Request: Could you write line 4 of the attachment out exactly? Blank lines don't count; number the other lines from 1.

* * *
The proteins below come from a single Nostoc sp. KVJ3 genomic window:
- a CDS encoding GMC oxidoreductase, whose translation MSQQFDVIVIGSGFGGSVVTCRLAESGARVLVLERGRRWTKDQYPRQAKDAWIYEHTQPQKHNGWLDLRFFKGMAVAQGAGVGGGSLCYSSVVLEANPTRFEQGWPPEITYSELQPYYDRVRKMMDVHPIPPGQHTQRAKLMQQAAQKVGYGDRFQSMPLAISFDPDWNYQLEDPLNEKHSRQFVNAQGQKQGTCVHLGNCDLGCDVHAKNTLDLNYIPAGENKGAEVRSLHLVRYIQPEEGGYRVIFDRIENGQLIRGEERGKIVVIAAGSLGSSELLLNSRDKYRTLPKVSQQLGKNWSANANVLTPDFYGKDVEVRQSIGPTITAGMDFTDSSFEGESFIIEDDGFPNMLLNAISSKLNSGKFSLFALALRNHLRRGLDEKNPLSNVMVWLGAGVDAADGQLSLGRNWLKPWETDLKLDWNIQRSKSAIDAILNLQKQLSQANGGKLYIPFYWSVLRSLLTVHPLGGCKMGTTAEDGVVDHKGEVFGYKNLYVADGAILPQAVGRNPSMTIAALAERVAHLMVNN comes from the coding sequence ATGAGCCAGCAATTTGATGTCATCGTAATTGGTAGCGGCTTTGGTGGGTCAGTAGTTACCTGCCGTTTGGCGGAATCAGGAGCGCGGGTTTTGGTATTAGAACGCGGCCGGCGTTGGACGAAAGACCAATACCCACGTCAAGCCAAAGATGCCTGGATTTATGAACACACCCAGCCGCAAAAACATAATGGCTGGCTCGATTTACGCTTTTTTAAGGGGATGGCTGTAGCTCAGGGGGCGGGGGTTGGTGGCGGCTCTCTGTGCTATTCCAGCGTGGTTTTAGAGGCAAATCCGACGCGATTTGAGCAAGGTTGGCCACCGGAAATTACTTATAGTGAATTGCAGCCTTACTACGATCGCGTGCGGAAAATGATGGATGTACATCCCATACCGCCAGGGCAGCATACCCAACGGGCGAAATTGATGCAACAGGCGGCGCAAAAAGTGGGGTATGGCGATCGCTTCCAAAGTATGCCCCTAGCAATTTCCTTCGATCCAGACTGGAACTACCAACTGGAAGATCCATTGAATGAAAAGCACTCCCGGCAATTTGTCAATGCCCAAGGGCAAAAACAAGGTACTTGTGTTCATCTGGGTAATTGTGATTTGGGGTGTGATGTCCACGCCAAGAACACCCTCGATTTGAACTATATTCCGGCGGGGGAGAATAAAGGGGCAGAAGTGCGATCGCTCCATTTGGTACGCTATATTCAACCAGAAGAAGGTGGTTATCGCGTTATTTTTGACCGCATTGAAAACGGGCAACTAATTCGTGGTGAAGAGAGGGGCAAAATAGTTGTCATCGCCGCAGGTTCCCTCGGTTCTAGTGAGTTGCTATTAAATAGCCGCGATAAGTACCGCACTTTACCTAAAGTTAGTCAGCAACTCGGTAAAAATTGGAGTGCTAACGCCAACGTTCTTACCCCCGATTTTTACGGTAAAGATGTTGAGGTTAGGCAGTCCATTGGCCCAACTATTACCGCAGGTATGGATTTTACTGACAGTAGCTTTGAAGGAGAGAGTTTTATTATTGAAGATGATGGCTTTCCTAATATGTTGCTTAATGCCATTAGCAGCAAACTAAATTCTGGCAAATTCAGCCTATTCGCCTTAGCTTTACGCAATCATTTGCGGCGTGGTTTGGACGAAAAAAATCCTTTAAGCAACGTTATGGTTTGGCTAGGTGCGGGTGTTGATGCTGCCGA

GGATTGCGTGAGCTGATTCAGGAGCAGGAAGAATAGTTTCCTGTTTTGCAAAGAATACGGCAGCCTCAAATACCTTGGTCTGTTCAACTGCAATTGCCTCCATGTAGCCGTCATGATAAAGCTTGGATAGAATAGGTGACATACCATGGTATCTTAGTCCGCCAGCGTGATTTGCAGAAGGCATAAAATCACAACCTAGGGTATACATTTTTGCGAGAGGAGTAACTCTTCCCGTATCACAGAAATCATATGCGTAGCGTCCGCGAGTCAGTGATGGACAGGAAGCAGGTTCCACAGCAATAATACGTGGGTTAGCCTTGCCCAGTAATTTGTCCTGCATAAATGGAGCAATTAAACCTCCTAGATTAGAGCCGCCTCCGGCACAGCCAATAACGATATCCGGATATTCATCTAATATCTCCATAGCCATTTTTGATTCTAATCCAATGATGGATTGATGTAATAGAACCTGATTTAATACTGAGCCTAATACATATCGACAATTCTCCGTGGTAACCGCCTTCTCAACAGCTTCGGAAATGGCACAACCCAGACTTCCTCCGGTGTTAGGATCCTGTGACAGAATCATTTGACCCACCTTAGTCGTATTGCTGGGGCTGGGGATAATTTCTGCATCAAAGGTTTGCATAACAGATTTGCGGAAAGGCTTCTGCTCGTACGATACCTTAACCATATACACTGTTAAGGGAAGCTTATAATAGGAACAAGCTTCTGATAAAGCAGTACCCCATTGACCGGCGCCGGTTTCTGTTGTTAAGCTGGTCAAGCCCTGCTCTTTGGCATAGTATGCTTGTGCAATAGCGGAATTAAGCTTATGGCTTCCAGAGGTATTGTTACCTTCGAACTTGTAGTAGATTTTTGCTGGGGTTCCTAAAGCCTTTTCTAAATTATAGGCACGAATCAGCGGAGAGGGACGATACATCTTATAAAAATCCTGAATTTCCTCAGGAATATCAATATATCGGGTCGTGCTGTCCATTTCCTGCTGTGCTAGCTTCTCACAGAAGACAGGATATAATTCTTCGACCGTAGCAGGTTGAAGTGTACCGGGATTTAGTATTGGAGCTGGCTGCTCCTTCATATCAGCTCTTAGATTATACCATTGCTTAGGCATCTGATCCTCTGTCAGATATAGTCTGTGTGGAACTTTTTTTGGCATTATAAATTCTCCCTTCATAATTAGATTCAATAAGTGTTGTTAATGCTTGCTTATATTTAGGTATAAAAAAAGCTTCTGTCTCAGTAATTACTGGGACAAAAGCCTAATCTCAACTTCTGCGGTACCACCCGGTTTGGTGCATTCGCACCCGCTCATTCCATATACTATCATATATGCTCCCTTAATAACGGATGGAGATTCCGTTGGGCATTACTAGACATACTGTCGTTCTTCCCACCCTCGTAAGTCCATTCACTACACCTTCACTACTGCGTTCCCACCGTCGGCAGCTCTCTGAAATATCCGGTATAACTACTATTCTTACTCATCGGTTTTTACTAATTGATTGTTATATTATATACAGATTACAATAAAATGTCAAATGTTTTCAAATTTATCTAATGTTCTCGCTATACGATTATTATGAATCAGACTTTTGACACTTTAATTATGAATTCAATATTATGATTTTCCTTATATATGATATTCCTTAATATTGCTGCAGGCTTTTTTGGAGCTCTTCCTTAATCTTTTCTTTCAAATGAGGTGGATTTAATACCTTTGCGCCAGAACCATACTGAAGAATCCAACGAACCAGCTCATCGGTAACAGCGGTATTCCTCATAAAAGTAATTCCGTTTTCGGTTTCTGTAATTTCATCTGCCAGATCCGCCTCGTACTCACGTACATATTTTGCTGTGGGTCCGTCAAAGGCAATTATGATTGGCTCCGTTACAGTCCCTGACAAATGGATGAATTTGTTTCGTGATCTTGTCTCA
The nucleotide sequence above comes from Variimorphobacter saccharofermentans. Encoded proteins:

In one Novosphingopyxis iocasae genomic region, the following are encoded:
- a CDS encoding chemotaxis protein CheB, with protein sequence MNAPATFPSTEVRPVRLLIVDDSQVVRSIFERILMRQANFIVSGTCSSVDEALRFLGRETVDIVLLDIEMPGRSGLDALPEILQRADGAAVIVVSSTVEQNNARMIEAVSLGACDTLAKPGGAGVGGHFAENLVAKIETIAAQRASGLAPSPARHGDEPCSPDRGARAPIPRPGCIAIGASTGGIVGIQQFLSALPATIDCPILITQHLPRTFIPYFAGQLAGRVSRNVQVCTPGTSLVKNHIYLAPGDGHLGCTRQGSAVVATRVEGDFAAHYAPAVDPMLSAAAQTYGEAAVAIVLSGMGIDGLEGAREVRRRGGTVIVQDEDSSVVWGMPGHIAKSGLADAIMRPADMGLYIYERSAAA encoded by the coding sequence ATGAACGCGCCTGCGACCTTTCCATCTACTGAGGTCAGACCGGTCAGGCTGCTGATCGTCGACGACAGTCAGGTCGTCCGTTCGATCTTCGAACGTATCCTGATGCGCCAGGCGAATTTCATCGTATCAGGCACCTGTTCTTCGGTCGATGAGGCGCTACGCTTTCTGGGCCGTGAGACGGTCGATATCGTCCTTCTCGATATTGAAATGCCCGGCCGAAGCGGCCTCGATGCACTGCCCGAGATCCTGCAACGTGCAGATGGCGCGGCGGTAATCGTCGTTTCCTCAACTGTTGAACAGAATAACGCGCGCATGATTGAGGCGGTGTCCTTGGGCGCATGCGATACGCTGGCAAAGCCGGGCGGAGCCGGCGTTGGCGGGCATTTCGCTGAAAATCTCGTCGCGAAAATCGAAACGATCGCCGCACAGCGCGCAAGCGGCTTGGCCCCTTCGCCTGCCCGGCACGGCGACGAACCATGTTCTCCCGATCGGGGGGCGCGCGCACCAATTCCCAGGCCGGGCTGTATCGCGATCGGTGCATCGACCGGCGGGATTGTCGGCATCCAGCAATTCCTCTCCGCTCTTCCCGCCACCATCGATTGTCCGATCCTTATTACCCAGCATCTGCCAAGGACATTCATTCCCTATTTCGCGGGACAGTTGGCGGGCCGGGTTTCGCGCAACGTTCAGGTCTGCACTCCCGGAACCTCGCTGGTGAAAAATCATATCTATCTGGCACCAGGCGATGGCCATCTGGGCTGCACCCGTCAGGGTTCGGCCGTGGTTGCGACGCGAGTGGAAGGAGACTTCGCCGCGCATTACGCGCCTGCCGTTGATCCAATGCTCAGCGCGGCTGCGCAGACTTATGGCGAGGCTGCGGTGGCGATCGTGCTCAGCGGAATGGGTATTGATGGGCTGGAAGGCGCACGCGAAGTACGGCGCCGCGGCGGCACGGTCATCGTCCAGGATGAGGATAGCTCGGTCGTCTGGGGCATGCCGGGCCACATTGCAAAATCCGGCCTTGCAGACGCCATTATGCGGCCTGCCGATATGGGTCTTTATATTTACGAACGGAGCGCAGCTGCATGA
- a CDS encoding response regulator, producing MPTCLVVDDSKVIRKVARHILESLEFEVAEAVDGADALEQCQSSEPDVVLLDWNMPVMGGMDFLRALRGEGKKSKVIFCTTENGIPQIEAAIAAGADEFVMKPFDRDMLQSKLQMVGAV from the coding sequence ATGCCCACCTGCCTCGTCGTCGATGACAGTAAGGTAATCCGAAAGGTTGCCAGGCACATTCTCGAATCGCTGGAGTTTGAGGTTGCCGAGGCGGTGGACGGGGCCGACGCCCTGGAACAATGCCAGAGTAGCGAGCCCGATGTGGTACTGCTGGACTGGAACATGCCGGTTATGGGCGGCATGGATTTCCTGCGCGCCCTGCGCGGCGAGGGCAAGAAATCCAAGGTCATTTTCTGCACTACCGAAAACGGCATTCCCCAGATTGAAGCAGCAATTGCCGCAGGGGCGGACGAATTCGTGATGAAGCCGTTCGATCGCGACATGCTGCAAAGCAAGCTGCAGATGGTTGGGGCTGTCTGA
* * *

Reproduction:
The nucleotide sequence above comes from Variimorphobacter saccharofermentans. Encoded proteins: